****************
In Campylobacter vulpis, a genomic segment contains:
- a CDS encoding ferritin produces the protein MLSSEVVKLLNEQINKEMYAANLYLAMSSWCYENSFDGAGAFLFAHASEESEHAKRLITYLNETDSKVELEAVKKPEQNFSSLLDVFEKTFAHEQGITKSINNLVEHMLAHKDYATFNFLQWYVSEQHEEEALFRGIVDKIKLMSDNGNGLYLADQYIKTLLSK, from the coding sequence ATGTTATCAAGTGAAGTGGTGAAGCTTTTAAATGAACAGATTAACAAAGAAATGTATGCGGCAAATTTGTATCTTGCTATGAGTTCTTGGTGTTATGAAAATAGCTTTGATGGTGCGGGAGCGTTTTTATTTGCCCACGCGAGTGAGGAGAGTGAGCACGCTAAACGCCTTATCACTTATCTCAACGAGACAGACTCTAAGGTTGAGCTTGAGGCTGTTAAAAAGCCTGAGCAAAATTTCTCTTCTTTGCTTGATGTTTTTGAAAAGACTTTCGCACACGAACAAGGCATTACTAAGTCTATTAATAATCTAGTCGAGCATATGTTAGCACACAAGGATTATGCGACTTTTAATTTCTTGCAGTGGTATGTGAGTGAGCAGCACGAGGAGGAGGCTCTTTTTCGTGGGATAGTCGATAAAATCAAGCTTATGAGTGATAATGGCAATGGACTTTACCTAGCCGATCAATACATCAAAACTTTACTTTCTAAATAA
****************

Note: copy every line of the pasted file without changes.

In Campylobacter vulpis, a genomic segment contains:
- a CDS encoding ferritin produces the protein MLSSEVVKLLNEQINKEMYAANLYLAMSSWCYENSFDGAGAFLFAHASEESEHAKRLITYLNETDSKVELEAVKKPEQNFSSLLDVFEKTFAHEQGITKSINNLVEHMLAHKDYATFNFLQWYVSEQHEEEALFRGIVDKIKLMSDNGNGLYLADQYIKTLLSK, from the coding sequence ATGTTATCAAGTGAAGTGGTGAAGCTTTTAAATGAACAGATTAACAAAGAAATGTATGCGGCAAATTTGTATCTTGCTATGAGTTCTTGGTGTTATGAAAATAGCTTTGATGGTGCGGGAGCGTTTTTATTTGCCCACGCGAGTGAGGAGAGTGAGCACGCTAAACGCCTTATCACTTATCTCAACGAGACAGACTCTAAGGTTGAGCTTGAGGCTGTTAAAAAGCCTGAGCAAAATTTCTCTTCTTTGCTTGATGTTTTTGAAAAGACTTTCGCACACGAACAAGGCATTACTAAGTCTATTAATAATCTAGTCGAGCATATGTTAGCACACAAGGATTATGCGACTTTTAATTTCTTGCAGTGGTATGTGAGTGAGCAGCACGAGGAGGAGGCTCTTTTTCGTGGGATAGTCGATAAAATCAAGCTTATGAGTGATAATGGCAATGGACTTTACCTAGCCGATCAATACATCAAAACTTTACTTTCTAAATAA